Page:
10 Fashion Brands That Will Keep You and Planet Earth Looking Good
By Mary Mazzoni
In 2013, shoppers were reacquainted with the tragic story of their clothing when a massive factory collapse claimed the lives of more than 1,100 Bangladeshi garment workers.
The nonprofit Fashion Revolution, formed in response to that disaster, continues to track the apparel industry's progress on environmental stewardship and human rights. But four years later, big brands are still not doing enough to disclose their efforts to customers, the organization concluded in a recent report.
Some former corporate bogeymen like Adidas, Nike and H&M are moving in the right direction, but big labels are playing catch-up compared to newcomers and competitors that were sustainable from the start. Before you refresh that summer wardrobe, consult our list and spend your dollar where it counts.
Scott Leonard and Matt Reynolds founded Indigenous more than 20 years ago with a big dream and a steep uphill climb. Inspired by the women's weaving collectives of South America, the pair envisioned a scalable fashion line based on ancient techniques and fair labor.
The company employs around 1,500 artisans working in groups of three to 30, which made quality control and consistency a challenge at the outset. "We're dealing with a unique production model—it's diversified, it's spread out—and we had to create a new systems model," Reynolds told RSF Social Finance. "That took a lot of time and collaboration and money."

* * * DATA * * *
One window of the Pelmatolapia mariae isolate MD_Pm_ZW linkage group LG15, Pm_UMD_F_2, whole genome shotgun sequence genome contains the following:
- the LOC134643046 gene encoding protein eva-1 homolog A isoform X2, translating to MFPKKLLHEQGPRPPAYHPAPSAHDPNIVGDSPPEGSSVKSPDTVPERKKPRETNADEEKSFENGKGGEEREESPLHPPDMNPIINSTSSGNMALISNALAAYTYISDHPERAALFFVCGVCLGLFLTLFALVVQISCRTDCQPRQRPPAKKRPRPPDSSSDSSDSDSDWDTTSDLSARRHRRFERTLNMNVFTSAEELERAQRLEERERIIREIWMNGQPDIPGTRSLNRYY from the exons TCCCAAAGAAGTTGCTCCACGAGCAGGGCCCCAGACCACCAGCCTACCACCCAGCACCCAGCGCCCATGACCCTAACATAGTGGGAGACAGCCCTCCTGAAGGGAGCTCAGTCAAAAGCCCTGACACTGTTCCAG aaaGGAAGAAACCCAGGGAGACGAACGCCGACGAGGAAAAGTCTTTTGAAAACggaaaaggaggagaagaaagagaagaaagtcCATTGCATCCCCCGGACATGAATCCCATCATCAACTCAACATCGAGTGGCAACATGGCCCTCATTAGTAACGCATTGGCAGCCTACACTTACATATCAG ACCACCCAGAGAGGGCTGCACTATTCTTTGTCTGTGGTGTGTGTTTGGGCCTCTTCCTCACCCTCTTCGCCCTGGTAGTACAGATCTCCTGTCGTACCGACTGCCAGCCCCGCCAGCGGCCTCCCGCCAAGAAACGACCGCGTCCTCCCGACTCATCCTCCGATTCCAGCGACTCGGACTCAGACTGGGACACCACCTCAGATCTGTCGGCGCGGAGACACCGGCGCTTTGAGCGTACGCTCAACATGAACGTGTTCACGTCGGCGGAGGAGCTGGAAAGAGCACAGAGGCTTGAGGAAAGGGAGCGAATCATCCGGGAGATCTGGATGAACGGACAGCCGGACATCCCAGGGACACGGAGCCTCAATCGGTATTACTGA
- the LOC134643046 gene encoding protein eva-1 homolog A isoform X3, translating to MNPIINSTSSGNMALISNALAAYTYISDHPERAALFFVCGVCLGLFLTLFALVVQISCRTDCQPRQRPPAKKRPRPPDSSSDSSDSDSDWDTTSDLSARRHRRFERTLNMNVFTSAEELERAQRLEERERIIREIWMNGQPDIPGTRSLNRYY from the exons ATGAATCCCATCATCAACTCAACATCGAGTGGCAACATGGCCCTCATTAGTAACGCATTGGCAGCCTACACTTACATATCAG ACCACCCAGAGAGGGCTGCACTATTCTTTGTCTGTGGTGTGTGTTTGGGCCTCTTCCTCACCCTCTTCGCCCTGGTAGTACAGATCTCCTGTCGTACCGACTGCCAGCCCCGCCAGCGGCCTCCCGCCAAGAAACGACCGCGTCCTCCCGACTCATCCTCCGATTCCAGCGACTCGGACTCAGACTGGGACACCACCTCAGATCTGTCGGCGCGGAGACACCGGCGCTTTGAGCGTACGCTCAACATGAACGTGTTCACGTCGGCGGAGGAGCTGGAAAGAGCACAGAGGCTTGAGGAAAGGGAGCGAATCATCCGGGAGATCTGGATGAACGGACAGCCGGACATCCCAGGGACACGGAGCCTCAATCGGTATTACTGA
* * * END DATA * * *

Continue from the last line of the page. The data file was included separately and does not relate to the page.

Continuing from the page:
After years of work, the company's supply chain runs like a well-oiled machine. Indigenous was among the first in the apparel sector to adopt Fair Trade certification. It now works with more than a dozen Fair Trade field organizing teams to source its cozy sweaters and everyday basics for men and women, which are made from organic and other natural fibers.
Everlane was founded on the principle of "radical transparency"—and it's not joking. The e-commerce company discloses the true cost of manufacturing and shipping each product, as well as its markup, and customers can explore each of its partner factories online.
Everlane claims to source from "the best factories around the world," but the label's surprisingly competitive prices align with its transparent model: A men's or women's shirt sells for around $25, while a pair of pants will set shoppers back around $65.
Fredrik Marmsater Photography, LLC, courtesy of Patagonia
"When we make a decision because it's the right thing to do for the planet, it ends up also being good for the business," Patagonia founder Yvon Chouinard wrote in his 2016 book, Let My People Go Surfing.
The 78-year-old nature enthusiast grew his company from a passion project to one of the most successful outdoor gear and apparel brands in the world, with 2015 revenues topping $600 million. But Chouinard's vision for a company with a net-positive impact never faded.